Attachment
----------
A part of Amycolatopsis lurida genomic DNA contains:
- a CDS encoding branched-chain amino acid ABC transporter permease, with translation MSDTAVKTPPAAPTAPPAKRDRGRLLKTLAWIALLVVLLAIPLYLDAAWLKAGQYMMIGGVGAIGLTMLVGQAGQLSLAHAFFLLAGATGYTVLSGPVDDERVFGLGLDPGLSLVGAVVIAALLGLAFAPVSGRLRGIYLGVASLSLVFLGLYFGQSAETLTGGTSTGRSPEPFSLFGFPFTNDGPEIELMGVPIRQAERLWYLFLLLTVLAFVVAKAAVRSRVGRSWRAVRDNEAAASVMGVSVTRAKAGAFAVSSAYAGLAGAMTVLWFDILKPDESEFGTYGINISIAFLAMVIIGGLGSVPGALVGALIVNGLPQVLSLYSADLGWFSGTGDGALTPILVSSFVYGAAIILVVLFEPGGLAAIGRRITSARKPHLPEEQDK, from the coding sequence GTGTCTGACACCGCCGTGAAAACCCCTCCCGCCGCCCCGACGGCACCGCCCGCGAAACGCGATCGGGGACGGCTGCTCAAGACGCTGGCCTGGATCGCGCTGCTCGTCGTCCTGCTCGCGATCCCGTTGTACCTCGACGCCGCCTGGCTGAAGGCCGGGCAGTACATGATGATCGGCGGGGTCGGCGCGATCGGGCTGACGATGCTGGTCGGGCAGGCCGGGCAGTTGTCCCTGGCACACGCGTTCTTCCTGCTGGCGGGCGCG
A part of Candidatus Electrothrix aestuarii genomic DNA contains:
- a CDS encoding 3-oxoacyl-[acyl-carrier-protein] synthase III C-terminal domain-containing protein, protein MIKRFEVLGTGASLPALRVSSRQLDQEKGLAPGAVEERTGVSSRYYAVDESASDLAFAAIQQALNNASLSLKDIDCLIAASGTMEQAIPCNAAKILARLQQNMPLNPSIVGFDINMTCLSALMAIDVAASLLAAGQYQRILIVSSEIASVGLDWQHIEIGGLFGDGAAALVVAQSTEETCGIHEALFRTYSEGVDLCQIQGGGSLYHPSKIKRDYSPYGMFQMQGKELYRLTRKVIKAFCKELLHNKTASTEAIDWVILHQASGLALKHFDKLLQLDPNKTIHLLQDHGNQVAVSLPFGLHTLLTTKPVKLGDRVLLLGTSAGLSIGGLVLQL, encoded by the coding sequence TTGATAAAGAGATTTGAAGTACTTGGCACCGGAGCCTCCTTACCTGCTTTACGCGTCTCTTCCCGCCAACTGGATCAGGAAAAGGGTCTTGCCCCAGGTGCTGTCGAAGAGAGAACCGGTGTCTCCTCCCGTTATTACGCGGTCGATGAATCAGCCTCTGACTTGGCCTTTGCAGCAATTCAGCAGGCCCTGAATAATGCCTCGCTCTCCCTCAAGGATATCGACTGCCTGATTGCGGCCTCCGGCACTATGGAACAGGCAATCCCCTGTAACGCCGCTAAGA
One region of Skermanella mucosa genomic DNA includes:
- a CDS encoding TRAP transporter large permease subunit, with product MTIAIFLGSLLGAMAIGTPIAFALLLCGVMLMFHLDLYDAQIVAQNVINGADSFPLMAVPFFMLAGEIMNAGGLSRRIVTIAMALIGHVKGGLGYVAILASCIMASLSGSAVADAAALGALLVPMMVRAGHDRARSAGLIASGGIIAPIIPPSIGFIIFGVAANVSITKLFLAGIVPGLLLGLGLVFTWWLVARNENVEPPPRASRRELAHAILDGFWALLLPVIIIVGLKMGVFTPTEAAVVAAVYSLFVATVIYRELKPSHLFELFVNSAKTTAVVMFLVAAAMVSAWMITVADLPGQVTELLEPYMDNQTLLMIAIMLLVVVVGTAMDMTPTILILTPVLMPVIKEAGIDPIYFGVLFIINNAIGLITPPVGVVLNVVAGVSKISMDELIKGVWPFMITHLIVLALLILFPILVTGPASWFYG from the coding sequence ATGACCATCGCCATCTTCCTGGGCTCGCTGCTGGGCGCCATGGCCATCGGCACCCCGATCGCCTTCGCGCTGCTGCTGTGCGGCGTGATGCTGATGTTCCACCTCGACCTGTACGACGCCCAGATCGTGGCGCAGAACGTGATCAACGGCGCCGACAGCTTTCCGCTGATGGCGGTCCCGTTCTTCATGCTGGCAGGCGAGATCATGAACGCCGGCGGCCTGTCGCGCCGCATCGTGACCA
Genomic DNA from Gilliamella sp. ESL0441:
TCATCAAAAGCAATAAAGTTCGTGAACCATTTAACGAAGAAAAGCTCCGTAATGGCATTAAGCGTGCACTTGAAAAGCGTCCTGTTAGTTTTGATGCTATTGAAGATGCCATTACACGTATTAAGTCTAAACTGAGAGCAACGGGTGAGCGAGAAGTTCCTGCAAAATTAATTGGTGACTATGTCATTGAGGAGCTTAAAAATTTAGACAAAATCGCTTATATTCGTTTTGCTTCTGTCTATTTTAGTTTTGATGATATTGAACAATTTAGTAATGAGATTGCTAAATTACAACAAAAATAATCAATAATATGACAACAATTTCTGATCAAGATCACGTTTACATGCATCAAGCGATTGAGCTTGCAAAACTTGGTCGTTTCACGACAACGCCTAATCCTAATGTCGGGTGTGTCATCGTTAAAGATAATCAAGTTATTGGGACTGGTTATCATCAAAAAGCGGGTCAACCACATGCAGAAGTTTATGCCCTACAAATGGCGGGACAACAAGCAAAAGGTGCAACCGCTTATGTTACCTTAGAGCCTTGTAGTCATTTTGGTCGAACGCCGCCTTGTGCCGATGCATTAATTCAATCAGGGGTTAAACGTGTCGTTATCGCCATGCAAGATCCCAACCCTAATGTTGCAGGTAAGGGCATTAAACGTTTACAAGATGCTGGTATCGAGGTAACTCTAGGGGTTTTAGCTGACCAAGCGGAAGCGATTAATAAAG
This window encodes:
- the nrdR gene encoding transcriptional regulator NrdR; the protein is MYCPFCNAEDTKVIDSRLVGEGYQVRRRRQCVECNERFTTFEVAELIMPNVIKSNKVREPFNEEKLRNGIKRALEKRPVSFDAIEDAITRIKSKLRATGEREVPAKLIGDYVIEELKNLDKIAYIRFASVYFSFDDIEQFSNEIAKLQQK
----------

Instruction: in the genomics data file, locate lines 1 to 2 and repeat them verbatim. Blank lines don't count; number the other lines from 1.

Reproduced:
A part of Amycolatopsis lurida genomic DNA contains:
- a CDS encoding branched-chain amino acid ABC transporter permease, with translation MSDTAVKTPPAAPTAPPAKRDRGRLLKTLAWIALLVVLLAIPLYLDAAWLKAGQYMMIGGVGAIGLTMLVGQAGQLSLAHAFFLLAGATGYTVLSGPVDDERVFGLGLDPGLSLVGAVVIAALLGLAFAPVSGRLRGIYLGVASLSLVFLGLYFGQSAETLTGGTSTGRSPEPFSLFGFPFTNDGPEIELMGVPIRQAERLWYLFLLLTVLAFVVAKAAVRSRVGRSWRAVRDNEAAASVMGVSVTRAKAGAFAVSSAYAGLAGAMTVLWFDILKPDESEFGTYGINISIAFLAMVIIGGLGSVPGALVGALIVNGLPQVLSLYSADLGWFSGTGDGALTPILVSSFVYGAAIILVVLFEPGGLAAIGRRITSARKPHLPEEQDK, from the coding sequence GTGTCTGACACCGCCGTGAAAACCCCTCCCGCCGCCCCGACGGCACCGCCCGCGAAACGCGATCGGGGACGGCTGCTCAAGACGCTGGCCTGGATCGCGCTGCTCGTCGTCCTGCTCGCGATCCCGTTGTACCTCGACGCCGCCTGGCTGAAGGCCGGGCAGTACATGATGATCGGCGGGGTCGGCGCGATCGGGCTGACGATGCTGGTCGGGCAGGCCGGGCAGTTGTCCCTGGCACACGCGTTCTTCCTGCTGGCGGGCGCG